(This story has been updated with a comment from a state official.)
The Ohio Supreme Court told state regulators they can’t just ignore applications to expand medical marijuana cultivation facilities.
Fire Rock’s application to double its 3,000-square-foot operation came at a time when Ohio’s MMJ program suffered from product shortages and high prices.
State regulators had defended a decision not to act on the application by arguing that Ohio law prohibited cultivators from submitting an expansion application on their own initiative.
But the Supreme Court called that a “flawed legal theory.”
The court said that although the relevant state rule “limits how often a cultivator may submit an expansion application, it does not prohibit a cultivator from submitting an application on its own initiative.”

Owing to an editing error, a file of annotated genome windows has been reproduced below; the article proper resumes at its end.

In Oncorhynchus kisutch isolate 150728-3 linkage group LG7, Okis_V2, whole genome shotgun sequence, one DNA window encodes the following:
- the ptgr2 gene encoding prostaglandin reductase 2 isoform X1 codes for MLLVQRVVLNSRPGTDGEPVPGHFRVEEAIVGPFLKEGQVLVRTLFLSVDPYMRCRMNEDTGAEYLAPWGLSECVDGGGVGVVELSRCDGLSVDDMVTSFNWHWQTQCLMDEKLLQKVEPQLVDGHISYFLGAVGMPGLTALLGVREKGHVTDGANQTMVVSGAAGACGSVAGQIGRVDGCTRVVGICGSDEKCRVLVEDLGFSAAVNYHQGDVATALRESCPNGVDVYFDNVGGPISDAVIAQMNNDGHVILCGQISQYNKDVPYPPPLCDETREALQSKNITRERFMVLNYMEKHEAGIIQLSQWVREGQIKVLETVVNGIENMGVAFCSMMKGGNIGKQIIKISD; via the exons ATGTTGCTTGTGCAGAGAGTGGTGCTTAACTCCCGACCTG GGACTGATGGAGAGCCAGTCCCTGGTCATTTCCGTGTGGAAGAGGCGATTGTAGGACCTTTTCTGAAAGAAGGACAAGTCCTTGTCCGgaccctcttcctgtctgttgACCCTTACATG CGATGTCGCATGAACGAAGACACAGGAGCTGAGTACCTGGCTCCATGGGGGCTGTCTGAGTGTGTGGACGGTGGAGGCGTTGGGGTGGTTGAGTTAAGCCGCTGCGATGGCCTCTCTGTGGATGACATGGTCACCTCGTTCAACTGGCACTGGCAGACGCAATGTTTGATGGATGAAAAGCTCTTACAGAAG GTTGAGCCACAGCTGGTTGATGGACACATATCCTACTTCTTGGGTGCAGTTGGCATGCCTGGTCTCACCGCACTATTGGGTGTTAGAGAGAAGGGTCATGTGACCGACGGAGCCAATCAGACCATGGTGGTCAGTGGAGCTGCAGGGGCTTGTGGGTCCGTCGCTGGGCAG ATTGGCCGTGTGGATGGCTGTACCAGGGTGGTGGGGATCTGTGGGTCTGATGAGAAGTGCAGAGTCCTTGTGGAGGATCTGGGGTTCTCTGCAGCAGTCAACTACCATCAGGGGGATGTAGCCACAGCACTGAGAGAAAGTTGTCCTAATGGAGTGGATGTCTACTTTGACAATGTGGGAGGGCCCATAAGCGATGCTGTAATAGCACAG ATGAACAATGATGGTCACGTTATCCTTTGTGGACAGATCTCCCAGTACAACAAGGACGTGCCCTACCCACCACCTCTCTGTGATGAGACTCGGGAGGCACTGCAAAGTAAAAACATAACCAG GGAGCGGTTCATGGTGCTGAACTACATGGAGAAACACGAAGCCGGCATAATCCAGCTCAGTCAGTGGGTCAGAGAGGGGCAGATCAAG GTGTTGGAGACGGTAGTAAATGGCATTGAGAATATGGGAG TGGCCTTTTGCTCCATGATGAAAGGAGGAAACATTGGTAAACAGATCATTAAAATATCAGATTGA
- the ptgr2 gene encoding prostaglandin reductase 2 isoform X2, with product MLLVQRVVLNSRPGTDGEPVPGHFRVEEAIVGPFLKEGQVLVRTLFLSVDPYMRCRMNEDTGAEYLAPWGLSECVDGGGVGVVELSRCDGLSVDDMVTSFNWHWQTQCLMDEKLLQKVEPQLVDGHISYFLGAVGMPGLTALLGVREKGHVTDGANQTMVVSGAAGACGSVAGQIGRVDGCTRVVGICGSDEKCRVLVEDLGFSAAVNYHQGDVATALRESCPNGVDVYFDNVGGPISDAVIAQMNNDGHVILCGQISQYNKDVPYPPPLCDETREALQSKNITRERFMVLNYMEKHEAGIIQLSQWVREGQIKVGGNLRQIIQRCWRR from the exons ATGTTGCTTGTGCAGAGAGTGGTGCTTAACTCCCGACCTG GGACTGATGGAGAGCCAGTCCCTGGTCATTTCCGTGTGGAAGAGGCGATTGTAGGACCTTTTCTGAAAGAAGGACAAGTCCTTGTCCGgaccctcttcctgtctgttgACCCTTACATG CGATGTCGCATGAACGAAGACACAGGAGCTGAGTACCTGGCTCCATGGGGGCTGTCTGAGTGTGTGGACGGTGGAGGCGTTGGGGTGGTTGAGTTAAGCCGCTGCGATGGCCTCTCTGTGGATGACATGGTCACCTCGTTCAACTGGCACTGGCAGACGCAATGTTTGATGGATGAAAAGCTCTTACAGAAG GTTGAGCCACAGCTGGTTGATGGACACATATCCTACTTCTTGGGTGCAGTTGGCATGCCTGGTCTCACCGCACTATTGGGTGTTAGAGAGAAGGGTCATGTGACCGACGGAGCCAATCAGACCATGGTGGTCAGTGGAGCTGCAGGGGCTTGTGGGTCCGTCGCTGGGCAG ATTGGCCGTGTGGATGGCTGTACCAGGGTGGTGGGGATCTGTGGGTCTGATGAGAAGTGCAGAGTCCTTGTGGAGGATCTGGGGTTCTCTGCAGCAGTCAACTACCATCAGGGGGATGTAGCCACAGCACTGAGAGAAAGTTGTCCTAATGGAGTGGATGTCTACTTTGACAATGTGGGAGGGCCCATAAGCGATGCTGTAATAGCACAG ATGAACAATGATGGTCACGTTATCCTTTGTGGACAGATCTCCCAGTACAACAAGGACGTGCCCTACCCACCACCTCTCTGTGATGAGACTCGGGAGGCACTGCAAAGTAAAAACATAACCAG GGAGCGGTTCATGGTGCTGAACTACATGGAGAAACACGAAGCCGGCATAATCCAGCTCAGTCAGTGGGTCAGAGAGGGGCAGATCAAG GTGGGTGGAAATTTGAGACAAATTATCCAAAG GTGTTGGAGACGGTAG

The court also said that the Ohio Department of Commerce has a “clear legal duty to either approve or deny (a) cultivator’s application.”
Fire Rock had applied for an expansion, saying it couldn’t grow enough marijuana to meet customer demand.
The company’s application not only included a floor plan and proposed construction timeline, but it also included sales projections and letters from dispensaries that wanted more product.
A state spokesperson wrote in an email to Marijuana Business Daily on Friday that the “Commerce (Department) has not yet made a decision on the expansion request, but will now do so in accordance with the Supreme Court’s decision.”